Key words :
Are the proposed UK feed-in tariffs high enough to stimulate investment in small-scale generation?
21 Jul, 2009 11:48 pm
After months of deliberation, the UK government has announced a range of illustrative figures for feed-in tariffs (FiTs). FiTs are fixed payments made to the owners of small generating stations for the electricity that they export to the grid. Micro-generators need high payments to justify their expensive investment in buying and installing green generation.
|15 kW Proven Energy wind turbine.|
The proposed levels of FiT vary by the type of technology. The principal ones covered are biomass combustion (burning wood to generate electric power), hydro, solar photovoltaics, and wind turbines. Of these, the most appealing are likely to be wind and PV. If my estimates in the following paragraphs are correct, the government’s proposal for payments for rooftop PV will yield returns of about 8% annually. The payments for rural wind are slightly higher. If the figures survive unchanged through (yet another) consultation process, they are probably high enough finally to get the microgeneration industry started.
The proposal is for a FiT of 36.5 pence per kilowatt hour for a domestic rooftop system for installations carried out in financial year 2010/2011. A typical UK home installation is about ‘2 kilowatts peak’, a figure for the maximum output in the middle of the day in mid-summer. Such an installation will generate about 1,800 kilowatt hours (kWh) a year in a sunny location in Devon or Cornwall on a south-facing roof. Typically a third of this electricity would be fed into the grid, the rest would be used in the home. The government’s documents suggest that the homeowner would receive financial benefit in three different ways:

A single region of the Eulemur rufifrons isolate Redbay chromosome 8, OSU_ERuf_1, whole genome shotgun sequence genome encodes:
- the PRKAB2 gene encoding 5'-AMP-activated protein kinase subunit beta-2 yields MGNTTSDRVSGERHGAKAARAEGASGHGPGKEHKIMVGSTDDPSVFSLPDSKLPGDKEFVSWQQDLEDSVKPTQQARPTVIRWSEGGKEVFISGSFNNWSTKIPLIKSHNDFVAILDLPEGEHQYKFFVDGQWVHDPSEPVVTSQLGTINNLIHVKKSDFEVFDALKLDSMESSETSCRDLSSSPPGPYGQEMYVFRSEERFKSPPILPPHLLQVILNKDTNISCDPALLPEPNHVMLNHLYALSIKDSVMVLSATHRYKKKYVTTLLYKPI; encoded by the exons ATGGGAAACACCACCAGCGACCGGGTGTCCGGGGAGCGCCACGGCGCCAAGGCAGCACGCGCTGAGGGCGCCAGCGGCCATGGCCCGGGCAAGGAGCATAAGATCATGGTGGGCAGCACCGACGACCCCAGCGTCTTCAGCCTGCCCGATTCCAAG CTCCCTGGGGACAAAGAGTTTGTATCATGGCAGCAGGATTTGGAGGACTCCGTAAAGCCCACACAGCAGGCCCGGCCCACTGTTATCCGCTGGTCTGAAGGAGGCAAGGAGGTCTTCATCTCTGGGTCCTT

A payment for all generation (confusingly, this is not a conventional ‘feed-in’ tariff which generally refers only to electricity exported from the installation into the grid).
A much lower payment for exports from the house to the grid.
The money saved from generating and using electricity that would otherwise have been bought from an electricity supplier.
In the case of our 2 kilowatt peak PV system, the revenues from the proposed tariffs are approximately as follows:
The cost of such an installation today would be about £10,000, meaning a running return of about 7% for the 20 years of the guaranteed life of the FiT scheme. A PV installation is likely to last 25 years or more, albeit with gradually declining output, so the installation pays back its cost with something to spare. In the north of England, the figures would be less good. PV is nice, but it isn’t a money-spinner, even with these new tariffs.
Currently, the income from a PV installation or other micro-renewable installation is not subject to tax, but the Treasury could change this.
Wind is better
A 15 kW turbine at the end of a large rural garden or on a village green would cost about £50,000 (source: Proven Turbines: £41,000 for the turbine and my estimate of £9,000 for installation and grid connection). This machine would generate perhaps 25,000 kilowatt hours on a windy and exposed site with minimal turbulence created by trees. In the analysis below, this would get pumped into the grid. If some of it is used in a home, replacing grid electricity, the numbers would be slightly better.
If these estimates are correct, the return on a 15 kilowatt turbine would be over 12% p.a. A machine should last twenty years or more. It isn’t a return that would excite Goldman Sachs, but it isn’t bad. If you have a choice, go for a wind turbine, not for the more glamorous solar panels.
It is conventional wisdom in Germany and elsewhere that a near-guaranteed return of 6% is sufficient to spark interest in renewables from ordinary families. At the proposed levels for FiTs, this figure will be clearly achieved in the UK in good locations.
(This article will be part of the second edition of Chris Goodall’s How to Live a Low-Carbon Life to be published in February 2010.)
Originally published on Carbon Commentary